I won't read the book of Acts the same way again. Thanks to Ken Duncan, Saint Paul now seems real. Maybe not like “Yo, Bro, what up with thee?” but definitely a flesh and bones man.
In the Footsteps of Paul wasn’t what I expected, and even though the amazing photographs engaged me, I felt a little disappointed . . . but only at first.
I was expecting a more linear representation of Paul’s travels, perhaps a small map on each page with text like, “Paul stayed here for three months, wrote to the Galatians, and then sailed away to. . . .” Something concrete to help me make peace with those Bible maps I attempted to entertain myself with during sermons when I was ten.
Whoa! What was I thinking! After reading this gorgeous book, I see that my original concept is probably impossible and quickly would have become tedious.
Now that I’ve told you what this book isn’t, let me tell you what it is! It is a collection of absolutely stunning photographs of cities Paul visited, objects and landmarks he may have seen, and historic art through the centuries. The variety of photographs was masterful and didn’t become tiring. Modern cities, ancient landscapes, recreations of objects like the basket Paul rappelled in, mosaics and more kept me guessing and provided a fascinating mix.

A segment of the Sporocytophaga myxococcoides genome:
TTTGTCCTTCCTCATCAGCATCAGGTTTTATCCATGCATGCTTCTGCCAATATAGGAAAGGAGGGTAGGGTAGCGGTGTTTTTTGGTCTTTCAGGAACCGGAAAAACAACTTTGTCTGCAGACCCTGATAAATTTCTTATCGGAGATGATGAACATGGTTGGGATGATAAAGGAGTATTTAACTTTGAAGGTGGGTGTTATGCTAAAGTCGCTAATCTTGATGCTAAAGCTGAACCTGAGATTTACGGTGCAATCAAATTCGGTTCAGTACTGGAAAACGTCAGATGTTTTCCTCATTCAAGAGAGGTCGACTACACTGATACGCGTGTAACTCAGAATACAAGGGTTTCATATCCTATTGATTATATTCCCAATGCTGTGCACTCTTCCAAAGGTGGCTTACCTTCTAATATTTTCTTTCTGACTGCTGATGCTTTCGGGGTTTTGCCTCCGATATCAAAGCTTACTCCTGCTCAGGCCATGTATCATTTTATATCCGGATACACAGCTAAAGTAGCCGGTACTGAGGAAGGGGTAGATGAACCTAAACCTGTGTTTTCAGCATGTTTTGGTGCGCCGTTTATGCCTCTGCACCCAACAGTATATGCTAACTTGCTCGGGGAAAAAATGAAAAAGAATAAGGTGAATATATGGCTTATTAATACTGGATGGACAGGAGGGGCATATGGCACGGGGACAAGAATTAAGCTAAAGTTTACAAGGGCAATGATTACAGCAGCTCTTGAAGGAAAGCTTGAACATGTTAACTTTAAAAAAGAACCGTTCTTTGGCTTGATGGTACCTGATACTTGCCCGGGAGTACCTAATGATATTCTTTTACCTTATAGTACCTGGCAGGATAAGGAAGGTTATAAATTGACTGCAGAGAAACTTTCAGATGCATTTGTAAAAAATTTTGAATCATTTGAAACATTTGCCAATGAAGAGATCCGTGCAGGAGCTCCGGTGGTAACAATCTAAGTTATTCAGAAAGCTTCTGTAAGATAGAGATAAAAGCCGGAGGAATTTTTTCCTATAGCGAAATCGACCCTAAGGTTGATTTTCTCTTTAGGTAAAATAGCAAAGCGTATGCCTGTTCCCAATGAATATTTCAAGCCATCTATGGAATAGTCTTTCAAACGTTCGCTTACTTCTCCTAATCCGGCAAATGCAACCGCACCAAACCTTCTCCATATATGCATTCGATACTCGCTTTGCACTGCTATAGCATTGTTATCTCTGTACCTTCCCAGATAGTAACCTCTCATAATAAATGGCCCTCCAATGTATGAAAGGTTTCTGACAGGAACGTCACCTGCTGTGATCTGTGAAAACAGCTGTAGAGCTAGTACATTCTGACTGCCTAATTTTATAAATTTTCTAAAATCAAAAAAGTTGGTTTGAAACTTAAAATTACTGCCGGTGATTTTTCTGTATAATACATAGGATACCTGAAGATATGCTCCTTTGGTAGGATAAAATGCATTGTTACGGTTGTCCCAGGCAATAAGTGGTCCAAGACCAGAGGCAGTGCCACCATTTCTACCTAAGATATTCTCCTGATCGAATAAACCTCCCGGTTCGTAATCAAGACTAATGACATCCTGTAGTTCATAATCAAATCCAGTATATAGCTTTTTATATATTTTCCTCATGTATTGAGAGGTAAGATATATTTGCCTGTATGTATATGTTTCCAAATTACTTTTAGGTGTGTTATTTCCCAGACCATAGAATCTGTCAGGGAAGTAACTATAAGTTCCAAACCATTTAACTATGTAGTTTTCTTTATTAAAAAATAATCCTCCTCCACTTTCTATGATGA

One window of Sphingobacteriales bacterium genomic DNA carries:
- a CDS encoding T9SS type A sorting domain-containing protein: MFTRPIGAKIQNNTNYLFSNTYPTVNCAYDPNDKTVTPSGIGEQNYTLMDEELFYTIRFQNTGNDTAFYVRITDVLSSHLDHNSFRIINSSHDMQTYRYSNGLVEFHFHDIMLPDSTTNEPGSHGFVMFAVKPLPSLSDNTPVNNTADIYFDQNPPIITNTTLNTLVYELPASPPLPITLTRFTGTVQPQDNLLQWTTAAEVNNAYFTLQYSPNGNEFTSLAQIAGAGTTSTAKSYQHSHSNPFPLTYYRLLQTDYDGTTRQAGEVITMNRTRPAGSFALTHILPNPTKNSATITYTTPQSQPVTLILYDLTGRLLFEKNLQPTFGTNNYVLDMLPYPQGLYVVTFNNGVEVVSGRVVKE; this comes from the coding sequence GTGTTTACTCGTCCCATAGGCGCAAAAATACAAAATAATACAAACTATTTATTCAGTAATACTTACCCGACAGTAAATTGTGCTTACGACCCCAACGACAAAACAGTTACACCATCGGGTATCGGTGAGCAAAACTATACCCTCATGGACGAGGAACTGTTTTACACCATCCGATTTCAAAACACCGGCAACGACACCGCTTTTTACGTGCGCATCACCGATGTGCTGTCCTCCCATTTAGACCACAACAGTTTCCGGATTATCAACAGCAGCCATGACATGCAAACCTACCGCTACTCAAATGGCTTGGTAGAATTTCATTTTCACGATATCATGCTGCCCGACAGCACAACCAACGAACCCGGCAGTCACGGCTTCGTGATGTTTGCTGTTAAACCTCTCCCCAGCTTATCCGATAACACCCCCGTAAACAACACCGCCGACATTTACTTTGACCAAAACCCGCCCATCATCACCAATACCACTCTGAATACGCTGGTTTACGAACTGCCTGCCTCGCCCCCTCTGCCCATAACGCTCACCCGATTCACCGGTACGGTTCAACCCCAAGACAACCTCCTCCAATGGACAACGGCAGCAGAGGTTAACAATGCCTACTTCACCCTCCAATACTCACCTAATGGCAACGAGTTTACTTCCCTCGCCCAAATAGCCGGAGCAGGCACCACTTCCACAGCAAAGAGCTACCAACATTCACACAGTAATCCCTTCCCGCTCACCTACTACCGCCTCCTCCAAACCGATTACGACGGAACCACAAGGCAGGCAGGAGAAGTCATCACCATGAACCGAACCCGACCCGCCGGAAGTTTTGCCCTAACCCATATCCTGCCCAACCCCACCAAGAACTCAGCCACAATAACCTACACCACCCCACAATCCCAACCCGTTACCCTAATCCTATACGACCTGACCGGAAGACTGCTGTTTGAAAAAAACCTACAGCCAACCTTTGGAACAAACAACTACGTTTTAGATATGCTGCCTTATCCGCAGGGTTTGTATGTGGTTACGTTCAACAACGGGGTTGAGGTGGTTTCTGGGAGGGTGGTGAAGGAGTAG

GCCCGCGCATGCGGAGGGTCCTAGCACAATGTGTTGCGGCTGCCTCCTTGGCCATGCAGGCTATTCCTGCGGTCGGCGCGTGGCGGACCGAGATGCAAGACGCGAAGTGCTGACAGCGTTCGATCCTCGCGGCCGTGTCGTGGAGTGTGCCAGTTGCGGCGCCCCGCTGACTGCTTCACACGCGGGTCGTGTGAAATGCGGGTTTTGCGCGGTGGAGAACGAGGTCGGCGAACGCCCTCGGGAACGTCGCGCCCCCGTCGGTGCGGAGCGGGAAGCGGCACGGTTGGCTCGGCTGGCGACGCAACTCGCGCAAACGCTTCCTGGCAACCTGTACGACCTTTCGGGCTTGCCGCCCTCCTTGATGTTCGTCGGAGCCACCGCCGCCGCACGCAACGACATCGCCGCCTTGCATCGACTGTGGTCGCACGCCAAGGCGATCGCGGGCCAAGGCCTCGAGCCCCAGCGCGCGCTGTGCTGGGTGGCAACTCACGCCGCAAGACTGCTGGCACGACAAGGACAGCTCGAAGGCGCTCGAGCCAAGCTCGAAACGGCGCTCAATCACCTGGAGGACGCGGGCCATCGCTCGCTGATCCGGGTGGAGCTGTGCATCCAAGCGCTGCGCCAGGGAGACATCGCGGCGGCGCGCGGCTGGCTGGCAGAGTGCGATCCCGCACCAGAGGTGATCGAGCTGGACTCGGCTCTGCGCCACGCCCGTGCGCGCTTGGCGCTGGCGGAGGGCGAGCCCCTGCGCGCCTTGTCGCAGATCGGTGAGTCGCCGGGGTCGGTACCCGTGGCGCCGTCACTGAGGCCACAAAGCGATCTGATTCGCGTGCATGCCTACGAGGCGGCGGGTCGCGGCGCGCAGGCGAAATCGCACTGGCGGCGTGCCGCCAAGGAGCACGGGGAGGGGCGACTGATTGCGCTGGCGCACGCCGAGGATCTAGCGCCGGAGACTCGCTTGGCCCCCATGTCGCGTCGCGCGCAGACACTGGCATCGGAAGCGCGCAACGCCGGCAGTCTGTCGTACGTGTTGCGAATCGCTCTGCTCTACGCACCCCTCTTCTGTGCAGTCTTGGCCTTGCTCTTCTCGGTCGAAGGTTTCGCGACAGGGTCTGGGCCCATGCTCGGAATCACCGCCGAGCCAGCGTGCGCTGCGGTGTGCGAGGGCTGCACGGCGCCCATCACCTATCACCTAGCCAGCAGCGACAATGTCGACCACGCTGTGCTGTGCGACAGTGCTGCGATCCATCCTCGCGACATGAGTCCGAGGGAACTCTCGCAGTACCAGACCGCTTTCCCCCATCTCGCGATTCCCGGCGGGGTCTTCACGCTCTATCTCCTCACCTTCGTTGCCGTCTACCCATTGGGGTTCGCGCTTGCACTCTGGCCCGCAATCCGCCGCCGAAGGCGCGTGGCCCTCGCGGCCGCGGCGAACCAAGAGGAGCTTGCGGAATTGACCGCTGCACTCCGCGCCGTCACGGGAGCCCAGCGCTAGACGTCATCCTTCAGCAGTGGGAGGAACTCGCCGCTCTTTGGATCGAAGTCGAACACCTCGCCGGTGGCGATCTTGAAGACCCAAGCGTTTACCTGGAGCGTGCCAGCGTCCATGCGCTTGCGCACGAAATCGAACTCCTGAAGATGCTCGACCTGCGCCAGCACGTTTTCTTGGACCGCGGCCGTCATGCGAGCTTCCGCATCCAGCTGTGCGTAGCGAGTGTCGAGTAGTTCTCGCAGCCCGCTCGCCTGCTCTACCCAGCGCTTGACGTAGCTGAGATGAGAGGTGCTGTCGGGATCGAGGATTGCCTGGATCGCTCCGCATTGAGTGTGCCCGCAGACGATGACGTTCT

Each page shows a related quote from the New Testament. I love the way these verses contain highlighted words that give emphasis to the struggles and triumphs that Paul experienced in each location. Words like expelled, persecution and filled with joy. Yep, all from the same verse.
Many pages also include a quote about Paul from notable Christians like Dietrich Bonhoeffer, Billy Graham, C. S. Lewis, and Beth Moore. Such a varied collection of folks and yet the bond of brotherhood weaves their thoughts together seamlessly.
And that’s another thing I liked about this book--all of its elements flow together so well. People, places, things, quotations, and works of art spanning twenty centuries--and yet it forms a cohesive, beautiful thing. The result is not only an enriching river of information and inspiration about this esteemed apostle, but a greater picture of God’s power and grace to work in the lives of all of us fleshy, boney people.
The editor in me can’t help but note that the page numbers for the acknowledgments were incorrect. And, I would have liked for the maps to have been more accessibly placed in the back of the book.
This is a beautiful book that didn’t meet my expectations, but far exceeded them. Thanks to Thomas Nelson Publishers for allowing me to review it. I am a member of their book review blogger program.